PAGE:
State entities and predatory corporations like Wexford Health Sources can claim "victim" status if anyone so much as trespasses against them, but prisoners - including people in custody who are not yet convicted or charged - don't have legal status as victims of their criminal misdeeds. We need to change that, people...
Maricopa County administrators have agreed to pay an undisclosed amount to settle a 6-year-old lawsuit over a woman's death that occurred after she was booked into a county jail.
The county has already spent about $1.8 million to hire attorneys to defend itself in the lawsuit, said Cari Gerchick, a county spokeswoman.
Any other details on the terms of the settlement will remain under seal until the county Board of Supervisors meets on Oct. 17 to authorize the agreement, she said.
The Sheriff's Office is also not authorized to comment on the agreement until it is approved, a spokesman said.
In addition to Maricopa County and the Sheriff's Office, the lawsuit targeted Correctional Health Services, the taxpayer-funded agency that provides constitutionally mandated health care in the county jails.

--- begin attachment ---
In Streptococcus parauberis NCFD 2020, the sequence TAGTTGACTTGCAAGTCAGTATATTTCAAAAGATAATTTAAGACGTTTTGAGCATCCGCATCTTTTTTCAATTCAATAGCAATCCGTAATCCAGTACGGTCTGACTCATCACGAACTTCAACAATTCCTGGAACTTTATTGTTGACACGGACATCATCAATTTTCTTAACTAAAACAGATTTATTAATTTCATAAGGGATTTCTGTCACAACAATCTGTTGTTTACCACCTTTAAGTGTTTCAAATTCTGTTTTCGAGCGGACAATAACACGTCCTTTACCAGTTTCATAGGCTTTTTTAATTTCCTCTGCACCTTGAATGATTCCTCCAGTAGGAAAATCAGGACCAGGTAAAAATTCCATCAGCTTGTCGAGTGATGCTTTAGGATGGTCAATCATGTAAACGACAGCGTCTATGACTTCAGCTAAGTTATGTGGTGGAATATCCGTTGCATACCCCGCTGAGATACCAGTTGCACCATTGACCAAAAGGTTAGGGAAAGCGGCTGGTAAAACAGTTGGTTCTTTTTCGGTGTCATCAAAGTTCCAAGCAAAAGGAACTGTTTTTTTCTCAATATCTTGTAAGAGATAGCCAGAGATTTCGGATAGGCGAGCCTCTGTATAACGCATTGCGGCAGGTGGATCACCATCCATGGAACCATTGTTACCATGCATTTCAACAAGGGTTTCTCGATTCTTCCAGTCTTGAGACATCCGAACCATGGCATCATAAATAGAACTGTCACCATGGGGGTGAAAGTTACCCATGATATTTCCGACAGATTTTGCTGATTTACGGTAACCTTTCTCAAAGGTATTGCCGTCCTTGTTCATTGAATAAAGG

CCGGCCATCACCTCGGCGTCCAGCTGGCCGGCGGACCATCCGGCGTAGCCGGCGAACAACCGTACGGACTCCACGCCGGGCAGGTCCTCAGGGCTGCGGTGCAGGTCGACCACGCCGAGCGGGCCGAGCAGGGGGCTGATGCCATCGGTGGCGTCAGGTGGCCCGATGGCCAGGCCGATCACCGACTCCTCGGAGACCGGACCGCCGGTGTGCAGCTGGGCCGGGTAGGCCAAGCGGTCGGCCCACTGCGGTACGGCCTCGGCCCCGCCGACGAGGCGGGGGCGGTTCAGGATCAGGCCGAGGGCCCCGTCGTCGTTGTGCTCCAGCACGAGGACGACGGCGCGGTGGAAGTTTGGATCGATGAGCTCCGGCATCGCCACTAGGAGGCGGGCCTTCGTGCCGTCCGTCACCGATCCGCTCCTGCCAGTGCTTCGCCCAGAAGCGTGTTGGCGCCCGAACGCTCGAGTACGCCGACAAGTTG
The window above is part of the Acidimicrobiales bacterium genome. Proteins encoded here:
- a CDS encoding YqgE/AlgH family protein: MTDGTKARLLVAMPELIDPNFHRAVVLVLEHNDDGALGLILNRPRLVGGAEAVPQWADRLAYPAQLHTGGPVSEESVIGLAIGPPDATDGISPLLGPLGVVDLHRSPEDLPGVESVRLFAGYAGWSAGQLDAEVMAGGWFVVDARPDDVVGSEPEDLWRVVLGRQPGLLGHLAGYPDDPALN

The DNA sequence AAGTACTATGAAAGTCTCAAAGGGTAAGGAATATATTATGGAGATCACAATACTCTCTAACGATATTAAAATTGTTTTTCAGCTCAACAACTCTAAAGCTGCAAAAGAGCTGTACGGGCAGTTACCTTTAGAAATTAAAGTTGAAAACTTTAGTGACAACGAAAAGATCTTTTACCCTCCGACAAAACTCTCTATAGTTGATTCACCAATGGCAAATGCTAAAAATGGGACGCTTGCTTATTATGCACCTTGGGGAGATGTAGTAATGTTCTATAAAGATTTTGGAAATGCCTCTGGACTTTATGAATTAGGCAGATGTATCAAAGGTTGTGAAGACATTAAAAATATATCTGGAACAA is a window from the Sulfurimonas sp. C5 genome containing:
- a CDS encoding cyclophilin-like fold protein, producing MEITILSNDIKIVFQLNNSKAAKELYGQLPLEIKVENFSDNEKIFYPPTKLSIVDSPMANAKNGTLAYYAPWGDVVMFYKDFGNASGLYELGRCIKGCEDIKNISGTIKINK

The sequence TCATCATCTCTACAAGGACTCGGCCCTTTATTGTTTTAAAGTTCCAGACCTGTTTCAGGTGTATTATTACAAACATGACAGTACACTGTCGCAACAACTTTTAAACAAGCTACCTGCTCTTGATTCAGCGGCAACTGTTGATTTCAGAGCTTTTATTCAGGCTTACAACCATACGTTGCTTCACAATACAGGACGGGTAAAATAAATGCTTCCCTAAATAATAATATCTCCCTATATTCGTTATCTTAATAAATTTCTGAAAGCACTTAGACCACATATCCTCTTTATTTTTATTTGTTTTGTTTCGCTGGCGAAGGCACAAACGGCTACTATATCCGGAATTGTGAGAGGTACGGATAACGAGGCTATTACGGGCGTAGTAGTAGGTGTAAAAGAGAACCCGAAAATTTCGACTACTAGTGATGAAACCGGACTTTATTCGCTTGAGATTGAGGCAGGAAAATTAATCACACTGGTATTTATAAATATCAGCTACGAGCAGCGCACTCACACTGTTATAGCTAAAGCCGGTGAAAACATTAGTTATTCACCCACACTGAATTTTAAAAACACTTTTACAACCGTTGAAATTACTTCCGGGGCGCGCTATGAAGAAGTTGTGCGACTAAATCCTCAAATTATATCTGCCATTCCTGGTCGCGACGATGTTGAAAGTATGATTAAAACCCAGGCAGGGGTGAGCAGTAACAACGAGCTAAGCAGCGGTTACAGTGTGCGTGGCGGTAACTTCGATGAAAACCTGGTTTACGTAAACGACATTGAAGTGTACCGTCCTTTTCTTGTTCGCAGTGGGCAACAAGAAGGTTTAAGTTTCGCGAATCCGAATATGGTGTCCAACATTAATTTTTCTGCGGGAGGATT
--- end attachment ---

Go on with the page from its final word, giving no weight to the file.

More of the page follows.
The lawsuit was filed in 2006 by the surviving family members of Deborah Braillard, a 46-year-old woman who had been booked in jail several times before her entry into the Fourth Avenue Jail on Jan. 1, 2005, on suspicion of drug possession.
During her prior jail bookings, Braillard's diabetes had been noted during the health-care screening that every county inmate undergoes when admitted into jail.
But employees of Correctional Health Services failed to note Braillard's medical condition in early 2005.
Instead, because Braillard was barely coherent and slurring her words, jail health-care workers thought they were dealing with a woman in the throes of a drug addiction.
Braillard was coming off drugs and showing signs of a blood-sugar crash, according to court documents, her family and testimony from jail employees. She was disoriented, vomiting, soiling herself, sweating profusely and complaining of pain, according to court documents. Employees attributed her symptoms to drug withdrawal.
Four days after she was booked into jail, Braillard was taken to Maricopa Medical Center, where she would remain unconscious until she died 18 days later of complications from diabetes.
The form used to assess the medical condition of an incoming inmate lists 27 questions. A health-care worker completed Braillard's assessment in less than a minute, according to court documents.
No one noticed that Braillard was diabetic. An electronic medical-records system, had it been in place, could have immediately alerted employees about Braillard's condition. She had been administered insulin at the jails many times before, and an electronic system would have included her medical history.
County administrators signed a $4.5 million contract for an electronic medical-record system in March, though the network is still in the design phase, Gerchick said.